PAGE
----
(1) the injuries are caused when the owner's dog bites or otherwise attacks another person;
(2) the injured person was in a public place or common area or was lawfully on private property; and
(3) the injured person did not provoke the dog. 

Of course, you take these injuries in light of the fact that under both Anderson County and Anderson City ordinances, a dog owner is required to have their pets on a leash, although this is rarely enforced. So how can you protect yourself when you're walking? Be sure that you have medical insurance coverage. Also, carry bear pepper spray (it shoots twice as far as mace) with you at all times. If you see dogs roaming around your neighborhood call the Anderson County Animal Control and/or notify your landlord immediately. Demand in writing that he remove the animal from your neighborhood. 

Although you may recover from a dog bite injury through the dog owner or the landlord's insurance policy, dog bite attacks are extremely emotionally and physically damaging. If you believe you have been the victim of an unprovoked dog attack or an attack from any other dangerous animal, please contact the Dunaway Law Office at (864)-224-1144 or by visiting us at www.dunawayfirm.com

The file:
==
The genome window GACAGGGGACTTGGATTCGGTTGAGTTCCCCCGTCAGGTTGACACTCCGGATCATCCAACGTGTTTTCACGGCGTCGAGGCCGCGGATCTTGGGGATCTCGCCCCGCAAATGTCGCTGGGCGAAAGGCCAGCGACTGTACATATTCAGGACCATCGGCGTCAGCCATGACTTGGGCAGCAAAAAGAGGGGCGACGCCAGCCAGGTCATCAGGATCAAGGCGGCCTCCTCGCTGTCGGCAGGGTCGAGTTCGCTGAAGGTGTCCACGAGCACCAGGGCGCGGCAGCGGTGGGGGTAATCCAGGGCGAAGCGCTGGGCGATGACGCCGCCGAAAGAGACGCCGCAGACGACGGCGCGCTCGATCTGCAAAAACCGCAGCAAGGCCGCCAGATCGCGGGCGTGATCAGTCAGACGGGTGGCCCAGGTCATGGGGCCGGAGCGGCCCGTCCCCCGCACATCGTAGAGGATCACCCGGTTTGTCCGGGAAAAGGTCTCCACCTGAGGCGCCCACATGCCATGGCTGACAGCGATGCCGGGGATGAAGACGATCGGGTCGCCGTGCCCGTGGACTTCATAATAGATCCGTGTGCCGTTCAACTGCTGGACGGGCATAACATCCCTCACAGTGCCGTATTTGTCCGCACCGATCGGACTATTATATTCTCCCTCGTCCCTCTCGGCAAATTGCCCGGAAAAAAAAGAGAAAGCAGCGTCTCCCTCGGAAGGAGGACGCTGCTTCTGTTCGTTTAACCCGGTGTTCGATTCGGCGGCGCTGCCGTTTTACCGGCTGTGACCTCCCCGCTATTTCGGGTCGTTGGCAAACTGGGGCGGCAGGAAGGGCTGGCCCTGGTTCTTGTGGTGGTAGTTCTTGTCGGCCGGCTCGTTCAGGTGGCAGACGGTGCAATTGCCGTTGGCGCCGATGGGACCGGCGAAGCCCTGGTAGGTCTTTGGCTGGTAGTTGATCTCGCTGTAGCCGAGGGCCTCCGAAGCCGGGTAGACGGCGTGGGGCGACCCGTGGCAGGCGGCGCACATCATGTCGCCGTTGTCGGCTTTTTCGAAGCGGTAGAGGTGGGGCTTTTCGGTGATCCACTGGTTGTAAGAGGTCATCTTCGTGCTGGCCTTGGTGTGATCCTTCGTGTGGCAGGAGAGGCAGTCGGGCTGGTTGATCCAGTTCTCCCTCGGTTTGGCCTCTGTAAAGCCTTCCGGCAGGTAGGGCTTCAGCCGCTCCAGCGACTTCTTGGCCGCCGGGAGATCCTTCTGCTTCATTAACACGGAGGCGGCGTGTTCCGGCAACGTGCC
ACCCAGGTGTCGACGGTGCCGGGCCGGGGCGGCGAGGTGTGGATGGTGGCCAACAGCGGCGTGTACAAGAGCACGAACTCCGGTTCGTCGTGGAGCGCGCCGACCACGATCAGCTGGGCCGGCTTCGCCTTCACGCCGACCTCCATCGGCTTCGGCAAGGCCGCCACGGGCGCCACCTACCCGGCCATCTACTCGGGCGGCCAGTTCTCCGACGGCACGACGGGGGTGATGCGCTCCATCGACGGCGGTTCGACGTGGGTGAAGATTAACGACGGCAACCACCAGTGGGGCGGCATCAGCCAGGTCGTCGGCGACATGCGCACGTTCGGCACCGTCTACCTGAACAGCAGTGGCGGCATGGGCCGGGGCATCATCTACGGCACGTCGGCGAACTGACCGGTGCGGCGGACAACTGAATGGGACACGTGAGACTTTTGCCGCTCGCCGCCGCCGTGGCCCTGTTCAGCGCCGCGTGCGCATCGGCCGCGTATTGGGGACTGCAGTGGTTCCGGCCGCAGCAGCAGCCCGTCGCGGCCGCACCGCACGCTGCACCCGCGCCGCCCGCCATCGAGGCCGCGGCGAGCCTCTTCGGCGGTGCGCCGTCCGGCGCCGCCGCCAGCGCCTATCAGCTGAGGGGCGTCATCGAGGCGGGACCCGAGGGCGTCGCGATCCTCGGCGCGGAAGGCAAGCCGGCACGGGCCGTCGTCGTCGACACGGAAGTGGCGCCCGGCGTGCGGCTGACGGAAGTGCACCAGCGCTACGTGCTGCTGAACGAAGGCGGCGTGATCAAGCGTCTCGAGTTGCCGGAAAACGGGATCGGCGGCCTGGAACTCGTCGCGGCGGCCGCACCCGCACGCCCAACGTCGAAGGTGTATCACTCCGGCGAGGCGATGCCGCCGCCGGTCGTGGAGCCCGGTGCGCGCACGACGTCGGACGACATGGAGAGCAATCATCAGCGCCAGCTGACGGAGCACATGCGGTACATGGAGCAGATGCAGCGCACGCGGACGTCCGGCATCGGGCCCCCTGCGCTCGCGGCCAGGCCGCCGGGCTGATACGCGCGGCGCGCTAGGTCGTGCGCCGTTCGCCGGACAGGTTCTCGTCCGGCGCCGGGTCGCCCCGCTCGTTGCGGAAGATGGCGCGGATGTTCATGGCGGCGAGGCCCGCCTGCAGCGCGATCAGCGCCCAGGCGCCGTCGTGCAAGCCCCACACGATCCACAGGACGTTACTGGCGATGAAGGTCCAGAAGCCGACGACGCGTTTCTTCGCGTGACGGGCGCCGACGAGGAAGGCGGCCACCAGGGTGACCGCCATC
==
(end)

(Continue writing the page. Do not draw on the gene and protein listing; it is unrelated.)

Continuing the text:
Dunaway Blog

By Field Dunaway 04 Aug, 2017
There are 74.8 million dogs in the United States. Every 40 seconds someone in the U.S. seeks medical attention for a dog bite. Approximately 4.5 million Americans are attacked by dogs every year, with 800,000 of those attacks requiring medical attention. Dog bites send nearly 36,800 victims to the hospital emergency room every year (more than 100 per day).

Getting bitten by a dog is the 5th most frequent and common reason for visits to the emergency room (ER) by children. Dog-attack victims in the U.S. suffer more than $1 Billion in monetary losses every year. 20% of the reported attacks were by dogs that were chained or broke free from a chain. Dog bites are becoming more and more common because of the increase in dog ownership and interactions between people and dogs. Dog bites account for the 2nd highest number of injuries to children, behind only baseball and football. Nevertheless, what they lack in frequency, canine attacks make up for in horror, grief and loss.

For many years, South Carolina followed the general laws in the South inasmuch as we were a "1 free bite" state, which means that unless the dog that you owned had actually bitten one person before, you were not liable for the attack. In 1974, Chief Justice Bruce Littlejohn eradicated this traditional in the law by finding that the one-free-bite-rule was outdated. He said that dogs, in and of themselves, have vicious propensities and therefore the on-bite rule is abrogated. as a result, dog owners are therefore liable for their dogs and the resulting injuries when they bite people.